If you haven’t read my article, The State of San Diego Craft – 2015, you should. This will be a series of posts where I share the complete and full statements from 20+ amazing individuals that contributed to my work. I’m going to start with those that I used in the article and then release the rest in alphabetical order. Today we’ll be starting with Alex Horne from Intergalactic Brewing. His stance is a call for new breweries to be cautious and realize that making great beer is only the beginning. I think that’s a great message. I hope we won’t see any great beer makers close but I can also see how easily it could happen if the market does get over saturated.
I don’t know if I’m an alarmist here but I’m not very confident in what’s going to be happening in SD Craft Beer as we keep going along. At some point, potentially soon, there will be too many breweries fighting for too little space, and even ones making good beer will fail. I think their is this perception that you can open and expect to be the next St. Archer at some level. It takes way more than great beer to become that successful, and sadly a lot of breweries are not even making good beer now. While I still maintain that San Diego beer is the best in the world, there has been a lot of mediocrity to open in the last 2 years and I don’t see it slowing down, actually I see it getting worse.
It really comes down to expectations for those opening a brewery and that’s where I see the problem. If everyone who is opening expects to distribute thousands of barrels and bottle/can beer right out the gate, there is going to be a glut of beer in the market in those sectors. Or similarly if everyone just wants to open a nano/tasting room in North Park (or similar crowded area) it’s going to be tough to start and you are going to impact other breweries negatively to the point where both could fail, even if one makes great beer.
Failure is good for any healthy industry, it weeds out the weak. But there has been far too little failure, far too much bad/mediocre beer produced recently that I think there could be a backlash from consumers and a rash of closings of not just the bad breweries.
This fear arises from too many breweries too quickly snuffing out a growing and great brand that couldn’t get traction because too many brewers diluted a market. Then consumers realize the mediocre beer for what it is, want the great brand they used to enjoy, but it’s gone belly up because they invested poorly in an expansion that didn’t account for 200 breweries in the county.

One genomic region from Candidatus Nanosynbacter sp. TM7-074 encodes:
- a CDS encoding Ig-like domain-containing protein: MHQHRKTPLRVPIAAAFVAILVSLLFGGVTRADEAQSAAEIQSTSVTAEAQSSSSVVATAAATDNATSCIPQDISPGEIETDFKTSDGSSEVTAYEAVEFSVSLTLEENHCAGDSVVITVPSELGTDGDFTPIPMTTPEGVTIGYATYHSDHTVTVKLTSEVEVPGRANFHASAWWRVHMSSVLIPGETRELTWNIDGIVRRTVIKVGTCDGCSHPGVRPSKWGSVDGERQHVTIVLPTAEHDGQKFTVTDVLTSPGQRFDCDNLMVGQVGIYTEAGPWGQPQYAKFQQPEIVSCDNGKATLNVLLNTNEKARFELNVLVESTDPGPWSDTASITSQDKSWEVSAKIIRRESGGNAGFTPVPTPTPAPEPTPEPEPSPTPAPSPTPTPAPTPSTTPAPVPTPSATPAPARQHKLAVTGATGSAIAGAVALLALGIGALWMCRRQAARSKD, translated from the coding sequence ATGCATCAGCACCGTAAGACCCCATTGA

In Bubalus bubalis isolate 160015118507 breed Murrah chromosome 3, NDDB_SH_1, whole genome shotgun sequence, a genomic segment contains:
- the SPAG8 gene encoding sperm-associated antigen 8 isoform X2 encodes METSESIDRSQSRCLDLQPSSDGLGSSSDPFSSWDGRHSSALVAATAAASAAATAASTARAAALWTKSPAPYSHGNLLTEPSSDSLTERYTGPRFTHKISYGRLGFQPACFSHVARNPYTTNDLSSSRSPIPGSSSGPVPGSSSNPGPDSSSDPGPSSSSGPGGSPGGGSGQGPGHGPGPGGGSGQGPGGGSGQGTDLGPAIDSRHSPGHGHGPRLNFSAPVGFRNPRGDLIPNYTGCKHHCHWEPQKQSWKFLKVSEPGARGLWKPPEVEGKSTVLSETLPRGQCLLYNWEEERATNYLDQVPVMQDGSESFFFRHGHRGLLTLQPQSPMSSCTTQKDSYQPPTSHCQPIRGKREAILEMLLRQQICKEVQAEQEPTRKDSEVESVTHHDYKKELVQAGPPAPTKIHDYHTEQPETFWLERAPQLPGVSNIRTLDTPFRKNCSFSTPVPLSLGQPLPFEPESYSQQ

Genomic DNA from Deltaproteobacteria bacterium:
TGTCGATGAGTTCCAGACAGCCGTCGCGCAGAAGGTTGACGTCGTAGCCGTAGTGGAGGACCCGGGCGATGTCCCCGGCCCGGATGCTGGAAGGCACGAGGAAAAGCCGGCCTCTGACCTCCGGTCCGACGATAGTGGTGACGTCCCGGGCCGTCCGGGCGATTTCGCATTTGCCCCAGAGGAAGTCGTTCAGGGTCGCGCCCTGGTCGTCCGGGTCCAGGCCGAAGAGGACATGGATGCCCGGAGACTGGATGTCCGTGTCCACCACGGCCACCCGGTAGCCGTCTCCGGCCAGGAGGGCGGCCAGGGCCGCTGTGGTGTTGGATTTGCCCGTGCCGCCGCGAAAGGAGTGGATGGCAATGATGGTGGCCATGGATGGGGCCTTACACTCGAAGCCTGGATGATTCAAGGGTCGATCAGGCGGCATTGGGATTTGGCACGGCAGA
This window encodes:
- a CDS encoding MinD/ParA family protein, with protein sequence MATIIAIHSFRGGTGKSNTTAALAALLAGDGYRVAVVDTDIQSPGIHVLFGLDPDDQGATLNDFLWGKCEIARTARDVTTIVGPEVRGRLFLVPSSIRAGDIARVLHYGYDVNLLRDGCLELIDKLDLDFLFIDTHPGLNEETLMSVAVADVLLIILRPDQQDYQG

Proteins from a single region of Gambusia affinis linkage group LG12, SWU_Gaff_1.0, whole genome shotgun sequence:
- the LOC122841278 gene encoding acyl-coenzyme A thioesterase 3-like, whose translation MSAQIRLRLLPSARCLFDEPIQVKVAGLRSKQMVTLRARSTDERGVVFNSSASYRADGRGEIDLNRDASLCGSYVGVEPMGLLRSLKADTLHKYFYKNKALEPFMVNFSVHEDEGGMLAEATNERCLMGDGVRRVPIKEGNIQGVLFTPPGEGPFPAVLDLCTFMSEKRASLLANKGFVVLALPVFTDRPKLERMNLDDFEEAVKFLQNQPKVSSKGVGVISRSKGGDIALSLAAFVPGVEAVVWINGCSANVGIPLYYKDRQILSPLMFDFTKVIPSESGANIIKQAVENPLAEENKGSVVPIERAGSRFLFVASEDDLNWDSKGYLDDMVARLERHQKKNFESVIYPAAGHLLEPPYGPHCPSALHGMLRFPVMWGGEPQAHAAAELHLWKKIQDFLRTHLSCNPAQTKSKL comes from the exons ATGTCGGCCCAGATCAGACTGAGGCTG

It’s grim but it could happen. Smart business planning is essential to a brewery because its a business first beer maker second. Business relies on great products, but even great products at the wrong time and place don’t make it.
In the end what I’m saying can easily be nullified by good business practices and great beer. But, it took AleSmith over a decade to make money. If they tried that today just on the quality of their beer, I don’t know if it works out the same way. Great beer isn’t the only key to success now, so potential breweries be aware of new market limitations.
Alex Van Horne, Intergalactic Brewing
Next up is the legendary Nate Soroko. He’s not worried:
Last year and a half has been a whirlwind nationally and locally. Big beer is knocking, craft beer is no longer a revolution, it’s become an evolution. Stone, Ballast, Dogfish, Firestone…are recognizable brands to even non beer people.
In the trenches I don’t feel a panic or people scared of macros as much as some people think. There are still people that are brewing who plan to stay independent. There are bars who want to stay with the craft breweries and promote the craft. People think that the sale of a few breweries is a warning shot. I don’t. I think it was inevitable, but much like the farmers market vendor or any niche market there are going to be people that will stay small and local. Craft beer started by people who wanted better beer and shunned the corporate oversight.
People keep talking about how craft beer is new and macros are giants who have been around for a hundred years or so. Beer has been brewed for thousands of years by monks, farmers and pharaohs long before miller or abinbev and will continue to be brewed by people who just wanna drink what they want.
Nate Soroko, Modern Times & Toronado